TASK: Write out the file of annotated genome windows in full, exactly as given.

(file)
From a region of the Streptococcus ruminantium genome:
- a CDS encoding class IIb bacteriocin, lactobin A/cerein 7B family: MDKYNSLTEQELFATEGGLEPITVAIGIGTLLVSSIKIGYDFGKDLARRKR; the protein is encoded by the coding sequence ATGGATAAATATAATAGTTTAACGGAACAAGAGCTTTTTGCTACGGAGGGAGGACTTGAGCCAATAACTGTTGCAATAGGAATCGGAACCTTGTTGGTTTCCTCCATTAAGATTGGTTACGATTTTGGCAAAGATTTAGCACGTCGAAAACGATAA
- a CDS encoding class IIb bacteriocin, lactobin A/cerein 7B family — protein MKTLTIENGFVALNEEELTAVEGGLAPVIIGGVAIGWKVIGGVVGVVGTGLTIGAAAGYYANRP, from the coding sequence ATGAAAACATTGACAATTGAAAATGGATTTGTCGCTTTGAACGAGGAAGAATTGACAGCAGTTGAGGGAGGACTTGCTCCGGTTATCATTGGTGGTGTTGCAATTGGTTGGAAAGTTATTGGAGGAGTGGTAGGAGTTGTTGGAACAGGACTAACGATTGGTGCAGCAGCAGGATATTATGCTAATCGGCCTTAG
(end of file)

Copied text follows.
From a region of the Streptococcus ruminantium genome:
- a CDS encoding class IIb bacteriocin, lactobin A/cerein 7B family: MDKYNSLTEQELFATEGGLEPITVAIGIGTLLVSSIKIGYDFGKDLARRKR; the protein is encoded by the coding sequence ATGGATAAATATAATAGTTTAACGGAACAAGAGCTTTTTGCTACGGAGGGAGGACTTGAGCCAATAACTGTTGCAATAGGAATCGGAACCTTGTTGGTTTCCTCCATTAAGATTGGTTACGATTTTGGCAAAGATTTAGCACGTCGAAAACGATAA
- a CDS encoding class IIb bacteriocin, lactobin A/cerein 7B family — protein MKTLTIENGFVALNEEELTAVEGGLAPVIIGGVAIGWKVIGGVVGVVGTGLTIGAAAGYYANRP, from the coding sequence ATGAAAACATTGACAATTGAAAATGGATTTGTCGCTTTGAACGAGGAAGAATTGACAGCAGTTGAGGGAGGACTTGCTCCGGTTATCATTGGTGGTGTTGCAATTGGTTGGAAAGTTATTGGAGGAGTGGTAGGAGTTGTTGGAACAGGACTAACGATTGGTGCAGCAGCAGGATATTATGCTAATCGGCCTTAG